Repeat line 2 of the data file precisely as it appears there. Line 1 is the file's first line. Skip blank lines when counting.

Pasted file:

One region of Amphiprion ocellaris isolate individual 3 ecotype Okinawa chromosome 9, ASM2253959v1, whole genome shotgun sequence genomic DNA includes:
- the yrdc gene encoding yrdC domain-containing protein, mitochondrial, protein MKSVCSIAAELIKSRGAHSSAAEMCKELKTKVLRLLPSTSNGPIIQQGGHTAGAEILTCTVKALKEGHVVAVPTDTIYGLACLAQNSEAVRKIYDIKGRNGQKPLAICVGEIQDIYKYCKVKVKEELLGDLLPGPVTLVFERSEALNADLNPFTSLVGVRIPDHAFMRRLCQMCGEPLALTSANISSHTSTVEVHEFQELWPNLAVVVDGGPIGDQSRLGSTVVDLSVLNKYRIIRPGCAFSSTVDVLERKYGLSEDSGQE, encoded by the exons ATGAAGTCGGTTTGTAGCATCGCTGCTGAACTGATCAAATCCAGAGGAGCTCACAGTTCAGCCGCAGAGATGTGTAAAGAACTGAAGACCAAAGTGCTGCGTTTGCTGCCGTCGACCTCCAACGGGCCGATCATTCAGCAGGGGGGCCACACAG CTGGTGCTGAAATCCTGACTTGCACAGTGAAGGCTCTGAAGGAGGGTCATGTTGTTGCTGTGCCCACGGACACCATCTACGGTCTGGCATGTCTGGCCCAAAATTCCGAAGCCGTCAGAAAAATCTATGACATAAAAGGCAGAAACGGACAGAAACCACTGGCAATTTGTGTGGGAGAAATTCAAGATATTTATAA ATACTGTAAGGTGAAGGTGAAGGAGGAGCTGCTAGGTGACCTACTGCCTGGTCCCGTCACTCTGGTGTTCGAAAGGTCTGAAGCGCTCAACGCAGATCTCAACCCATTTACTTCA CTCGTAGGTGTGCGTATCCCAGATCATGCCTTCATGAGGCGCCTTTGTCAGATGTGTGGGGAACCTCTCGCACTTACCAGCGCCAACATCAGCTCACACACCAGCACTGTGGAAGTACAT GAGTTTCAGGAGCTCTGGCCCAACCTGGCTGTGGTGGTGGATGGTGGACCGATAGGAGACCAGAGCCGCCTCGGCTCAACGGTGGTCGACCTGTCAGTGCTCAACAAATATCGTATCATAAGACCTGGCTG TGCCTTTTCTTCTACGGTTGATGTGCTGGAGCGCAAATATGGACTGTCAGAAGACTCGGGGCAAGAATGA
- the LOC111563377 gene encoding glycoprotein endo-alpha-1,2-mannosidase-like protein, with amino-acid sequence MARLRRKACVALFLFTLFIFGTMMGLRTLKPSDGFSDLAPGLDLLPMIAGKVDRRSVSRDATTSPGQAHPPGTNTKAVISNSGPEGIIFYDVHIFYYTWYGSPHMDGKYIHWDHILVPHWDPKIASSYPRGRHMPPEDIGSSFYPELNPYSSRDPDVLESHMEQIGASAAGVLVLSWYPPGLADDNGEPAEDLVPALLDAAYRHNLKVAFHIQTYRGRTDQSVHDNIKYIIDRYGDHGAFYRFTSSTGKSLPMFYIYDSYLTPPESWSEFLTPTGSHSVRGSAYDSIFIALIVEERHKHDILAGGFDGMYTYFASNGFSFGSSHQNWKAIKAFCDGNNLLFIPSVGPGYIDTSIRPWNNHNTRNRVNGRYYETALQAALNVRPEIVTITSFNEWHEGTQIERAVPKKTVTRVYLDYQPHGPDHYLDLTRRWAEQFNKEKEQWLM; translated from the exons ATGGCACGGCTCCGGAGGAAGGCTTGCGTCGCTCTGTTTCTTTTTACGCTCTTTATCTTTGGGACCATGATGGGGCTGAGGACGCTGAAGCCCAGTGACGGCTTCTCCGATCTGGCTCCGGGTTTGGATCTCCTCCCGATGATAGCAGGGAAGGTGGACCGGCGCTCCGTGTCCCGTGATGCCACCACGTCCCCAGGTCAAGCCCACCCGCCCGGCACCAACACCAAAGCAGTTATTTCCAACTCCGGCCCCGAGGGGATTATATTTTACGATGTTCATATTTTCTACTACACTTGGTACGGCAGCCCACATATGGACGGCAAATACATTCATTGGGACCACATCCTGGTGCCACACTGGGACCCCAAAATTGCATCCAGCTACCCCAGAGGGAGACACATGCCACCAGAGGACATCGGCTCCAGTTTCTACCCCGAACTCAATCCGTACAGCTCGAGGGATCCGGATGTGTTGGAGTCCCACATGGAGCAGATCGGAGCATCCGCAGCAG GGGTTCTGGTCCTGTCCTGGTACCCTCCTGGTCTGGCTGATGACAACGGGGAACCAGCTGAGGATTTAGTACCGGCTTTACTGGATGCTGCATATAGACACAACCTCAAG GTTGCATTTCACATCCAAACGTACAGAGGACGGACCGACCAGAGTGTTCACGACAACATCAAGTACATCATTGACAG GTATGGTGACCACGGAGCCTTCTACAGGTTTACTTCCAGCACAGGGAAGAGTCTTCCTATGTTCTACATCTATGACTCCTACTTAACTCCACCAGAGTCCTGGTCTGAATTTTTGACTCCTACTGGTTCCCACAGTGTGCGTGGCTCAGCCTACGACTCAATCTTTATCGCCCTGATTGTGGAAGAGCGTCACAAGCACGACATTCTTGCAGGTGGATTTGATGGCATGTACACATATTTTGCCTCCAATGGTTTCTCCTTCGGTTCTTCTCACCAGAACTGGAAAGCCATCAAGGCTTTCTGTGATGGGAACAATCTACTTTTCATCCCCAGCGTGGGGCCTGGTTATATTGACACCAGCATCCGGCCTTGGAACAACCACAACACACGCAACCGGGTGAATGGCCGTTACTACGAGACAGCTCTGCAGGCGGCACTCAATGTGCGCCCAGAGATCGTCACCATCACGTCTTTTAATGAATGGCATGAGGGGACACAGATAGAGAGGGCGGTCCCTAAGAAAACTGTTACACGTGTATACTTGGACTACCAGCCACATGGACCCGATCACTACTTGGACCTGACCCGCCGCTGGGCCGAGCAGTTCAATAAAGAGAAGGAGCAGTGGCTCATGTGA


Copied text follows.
- the yrdc gene encoding yrdC domain-containing protein, mitochondrial, protein MKSVCSIAAELIKSRGAHSSAAEMCKELKTKVLRLLPSTSNGPIIQQGGHTAGAEILTCTVKALKEGHVVAVPTDTIYGLACLAQNSEAVRKIYDIKGRNGQKPLAICVGEIQDIYKYCKVKVKEELLGDLLPGPVTLVFERSEALNADLNPFTSLVGVRIPDHAFMRRLCQMCGEPLALTSANISSHTSTVEVHEFQELWPNLAVVVDGGPIGDQSRLGSTVVDLSVLNKYRIIRPGCAFSSTVDVLERKYGLSEDSGQE, encoded by the exons ATGAAGTCGGTTTGTAGCATCGCTGCTGAACTGATCAAATCCAGAGGAGCTCACAGTTCAGCCGCAGAGATGTGTAAAGAACTGAAGACCAAAGTGCTGCGTTTGCTGCCGTCGACCTCCAACGGGCCGATCATTCAGCAGGGGGGCCACACAG CTGGTGCTGAAATCCTGACTTGCACAGTGAAGGCTCTGAAGGAGGGTCATGTTGTTGCTGTGCCCACGGACACCATCTACGGTCTGGCATGTCTGGCCCAAAATTCCGAAGCCGTCAGAAAAATCTATGACATAAAAGGCAGAAACGGACAGAAACCACTGGCAATTTGTGTGGGAGAAATTCAAGATATTTATAA ATACTGTAAGGTGAAGGTGAAGGAGGAGCTGCTAGGTGACCTACTGCCTGGTCCCGTCACTCTGGTGTTCGAAAGGTCTGAAGCGCTCAACGCAGATCTCAACCCATTTACTTCA CTCGTAGGTGTGCGTATCCCAGATCATGCCTTCATGAGGCGCCTTTGTCAGATGTGTGGGGAACCTCTCGCACTTACCAGCGCCAACATCAGCTCACACACCAGCACTGTGGAAGTACAT GAGTTTCAGGAGCTCTGGCCCAACCTGGCTGTGGTGGTGGATGGTGGACCGATAGGAGACCAGAGCCGCCTCGGCTCAACGGTGGTCGACCTGTCAGTGCTCAACAAATATCGTATCATAAGACCTGGCTG TGCCTTTTCTTCTACGGTTGATGTGCTGGAGCGCAAATATGGACTGTCAGAAGACTCGGGGCAAGAATGA